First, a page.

Marc W. Murphy – Lieutenant Colonel, United States Air Force

Courtesy of theBucks County Courier Times

The beach where Marc W. Murphy sunbathed, swam and relaxed with his family for years was the same beach that took his life Sunday afternoon.

It was the same beach where the Elizabeth, N.J., native had taken his family every summer for vacation and where he had dipped his 6-week-old daughter's feet in the ocean.

The 54-year-old Air Force lieutenant colonel was swimming  near Long Beach Island, N.J., when he drifted 250 yards from shore and was unable to fight the current. After two lifeguards tried and failed to rescue him, a third lifeguard managed to pull Murphy to shore.

“By the time they pulled him out, he was gone,” his daughter Jeanette Murphy said.

Marc Murphy, a psychiatric nurse for 25 years, was on leave from Iraq when he and his family went to the beach last weekend. Murphy had arrived in the United States Sept. 9, only a few days after his wife, Betsey, fled their Biloxi, Miss., home after Hurricane Katrina destroyed it.

Carrying only a plastic tub filled with photo albums and framed photos, Betsey arrived on Labor Day at her parents' house in Falls. Marc followed shortly after and stayed with his wife and in-laws.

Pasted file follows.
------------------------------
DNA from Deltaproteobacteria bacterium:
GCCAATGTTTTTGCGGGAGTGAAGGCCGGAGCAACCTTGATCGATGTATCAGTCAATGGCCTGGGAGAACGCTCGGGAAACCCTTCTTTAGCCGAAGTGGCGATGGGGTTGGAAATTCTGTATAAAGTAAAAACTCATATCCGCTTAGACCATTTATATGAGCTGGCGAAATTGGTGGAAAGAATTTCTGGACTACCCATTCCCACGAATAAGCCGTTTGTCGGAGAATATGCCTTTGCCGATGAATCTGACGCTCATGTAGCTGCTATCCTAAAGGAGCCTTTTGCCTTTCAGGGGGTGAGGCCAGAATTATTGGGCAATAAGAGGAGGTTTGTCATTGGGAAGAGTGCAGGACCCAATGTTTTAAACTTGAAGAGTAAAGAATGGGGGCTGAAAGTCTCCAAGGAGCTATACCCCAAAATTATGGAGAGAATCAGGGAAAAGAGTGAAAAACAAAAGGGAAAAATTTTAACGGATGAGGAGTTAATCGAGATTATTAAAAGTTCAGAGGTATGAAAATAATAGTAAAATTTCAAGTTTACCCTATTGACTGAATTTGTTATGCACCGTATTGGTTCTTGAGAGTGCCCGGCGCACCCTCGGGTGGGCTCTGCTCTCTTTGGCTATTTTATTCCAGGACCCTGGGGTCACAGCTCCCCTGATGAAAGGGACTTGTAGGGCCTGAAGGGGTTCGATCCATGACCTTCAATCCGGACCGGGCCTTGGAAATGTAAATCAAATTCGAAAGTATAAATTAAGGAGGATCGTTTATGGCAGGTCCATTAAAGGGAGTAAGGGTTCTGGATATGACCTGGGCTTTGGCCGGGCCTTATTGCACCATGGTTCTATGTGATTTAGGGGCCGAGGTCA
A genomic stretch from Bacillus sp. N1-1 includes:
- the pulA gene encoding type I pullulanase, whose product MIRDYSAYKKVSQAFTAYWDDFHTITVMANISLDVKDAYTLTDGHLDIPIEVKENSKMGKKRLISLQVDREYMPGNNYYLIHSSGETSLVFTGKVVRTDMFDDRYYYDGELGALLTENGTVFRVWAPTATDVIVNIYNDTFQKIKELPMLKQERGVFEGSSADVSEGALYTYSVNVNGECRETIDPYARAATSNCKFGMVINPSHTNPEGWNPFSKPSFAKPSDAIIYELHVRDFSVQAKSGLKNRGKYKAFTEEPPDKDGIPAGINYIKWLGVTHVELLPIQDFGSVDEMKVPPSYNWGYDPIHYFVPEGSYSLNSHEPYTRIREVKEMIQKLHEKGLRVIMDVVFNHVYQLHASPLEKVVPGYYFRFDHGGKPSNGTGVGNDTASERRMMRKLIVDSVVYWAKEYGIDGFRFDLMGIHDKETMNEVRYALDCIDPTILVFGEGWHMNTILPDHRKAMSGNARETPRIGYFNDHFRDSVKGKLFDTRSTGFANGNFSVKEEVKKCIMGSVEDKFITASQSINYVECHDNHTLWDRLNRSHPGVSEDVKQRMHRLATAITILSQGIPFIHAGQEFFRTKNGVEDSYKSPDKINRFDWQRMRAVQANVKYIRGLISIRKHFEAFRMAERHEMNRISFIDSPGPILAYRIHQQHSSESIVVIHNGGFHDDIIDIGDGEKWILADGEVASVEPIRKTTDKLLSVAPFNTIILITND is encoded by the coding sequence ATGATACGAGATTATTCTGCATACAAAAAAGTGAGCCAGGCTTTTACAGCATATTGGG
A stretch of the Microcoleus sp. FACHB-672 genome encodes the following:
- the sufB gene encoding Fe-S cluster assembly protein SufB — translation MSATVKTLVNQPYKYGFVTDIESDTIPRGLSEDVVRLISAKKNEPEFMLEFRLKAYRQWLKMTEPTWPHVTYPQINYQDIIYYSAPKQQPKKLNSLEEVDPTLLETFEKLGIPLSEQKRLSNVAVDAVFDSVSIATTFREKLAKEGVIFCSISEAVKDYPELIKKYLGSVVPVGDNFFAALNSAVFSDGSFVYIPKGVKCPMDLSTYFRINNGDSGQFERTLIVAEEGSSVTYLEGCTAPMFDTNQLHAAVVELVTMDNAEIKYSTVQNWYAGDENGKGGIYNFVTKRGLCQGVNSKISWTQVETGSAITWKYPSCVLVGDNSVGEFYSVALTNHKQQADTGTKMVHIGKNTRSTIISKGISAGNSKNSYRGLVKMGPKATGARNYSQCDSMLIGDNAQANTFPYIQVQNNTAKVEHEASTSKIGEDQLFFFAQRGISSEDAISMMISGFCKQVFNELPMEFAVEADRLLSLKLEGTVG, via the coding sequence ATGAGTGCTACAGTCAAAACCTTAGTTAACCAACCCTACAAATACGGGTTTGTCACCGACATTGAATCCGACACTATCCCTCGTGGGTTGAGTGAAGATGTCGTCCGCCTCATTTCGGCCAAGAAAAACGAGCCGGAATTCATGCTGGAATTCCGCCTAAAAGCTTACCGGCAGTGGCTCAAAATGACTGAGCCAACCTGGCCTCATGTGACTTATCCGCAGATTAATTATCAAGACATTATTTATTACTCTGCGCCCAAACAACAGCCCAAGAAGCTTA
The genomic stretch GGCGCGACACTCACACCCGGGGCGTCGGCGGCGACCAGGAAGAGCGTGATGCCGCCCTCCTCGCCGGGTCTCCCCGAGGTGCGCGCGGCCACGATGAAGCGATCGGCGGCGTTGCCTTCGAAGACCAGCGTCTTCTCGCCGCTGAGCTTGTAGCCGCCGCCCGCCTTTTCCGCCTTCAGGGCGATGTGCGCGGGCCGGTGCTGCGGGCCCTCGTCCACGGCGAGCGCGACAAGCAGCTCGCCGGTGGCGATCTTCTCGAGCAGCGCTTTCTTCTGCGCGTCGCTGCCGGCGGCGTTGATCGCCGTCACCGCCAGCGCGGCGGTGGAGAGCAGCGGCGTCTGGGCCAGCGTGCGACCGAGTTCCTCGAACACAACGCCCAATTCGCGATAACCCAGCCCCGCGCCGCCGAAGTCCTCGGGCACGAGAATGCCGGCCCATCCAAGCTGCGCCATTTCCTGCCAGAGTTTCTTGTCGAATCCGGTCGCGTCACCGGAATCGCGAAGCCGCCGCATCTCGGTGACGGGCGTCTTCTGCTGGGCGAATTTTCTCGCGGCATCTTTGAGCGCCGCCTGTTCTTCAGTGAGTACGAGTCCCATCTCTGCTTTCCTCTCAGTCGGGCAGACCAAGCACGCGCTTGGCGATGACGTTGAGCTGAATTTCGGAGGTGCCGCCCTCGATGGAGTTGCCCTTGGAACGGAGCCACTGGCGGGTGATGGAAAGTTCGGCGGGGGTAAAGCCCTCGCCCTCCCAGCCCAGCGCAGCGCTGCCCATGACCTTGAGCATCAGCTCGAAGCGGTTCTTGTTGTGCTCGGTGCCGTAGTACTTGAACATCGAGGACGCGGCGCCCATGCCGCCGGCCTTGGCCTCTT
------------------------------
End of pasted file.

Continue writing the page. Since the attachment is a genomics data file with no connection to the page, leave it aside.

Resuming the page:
“He was very glad to be home and to be here,” John Asma, Murphy's father-in-law, said. “When we went down to the beach, he was so excited by the trees and the grass. He kept saying, ‘Oh! Look at the trees! And the grass! They're green! We don't have that in Iraq!' ”

Later in the day, Murphy decided to go swimming. Although there were other swimmers in the water that day, none was from their group of friends, Asma said.

“[Swimming] was his routine,” he added. “He put his gear on and went out swimming. He had a happy day before he went swimming. When he came out, [the lifeguards] were pounding, pounding, pounding [on his chest]. But he was gone.”

Although the family moved around a lot, Jeanette Murphy said her father took the family to Long Beach Island every summer to rent a house on the beach.

“I think the first time he took me to the beach I was 6 weeks old,” she said.

The family described the father of four as a “family man.”

“He was so generous to us,” his daughter said. “He bought us all cars, put us through college, gave us money if we needed it.”

Murphy loved the Yankees, his family said, and he was looking forward to hopefully seeing the New York team win the World Series.

“He took me to a baseball game every time he came home,” Asma said.

“He was the kind of person that if you like something he helped you get it,” Michael Miller, Jeanette's husband, said, remembering the time Murphy bought him NBA tickets.

For now, the family is concentrating on moving forward.

“My dad was a strong Christian,” Bart Murphy, Marc's son, said, “and we understand [that] God's peace and love will get us through this.”

Colonel murphy will be buried with full military honors in Arlington National Cemetery on 5 December 2005.

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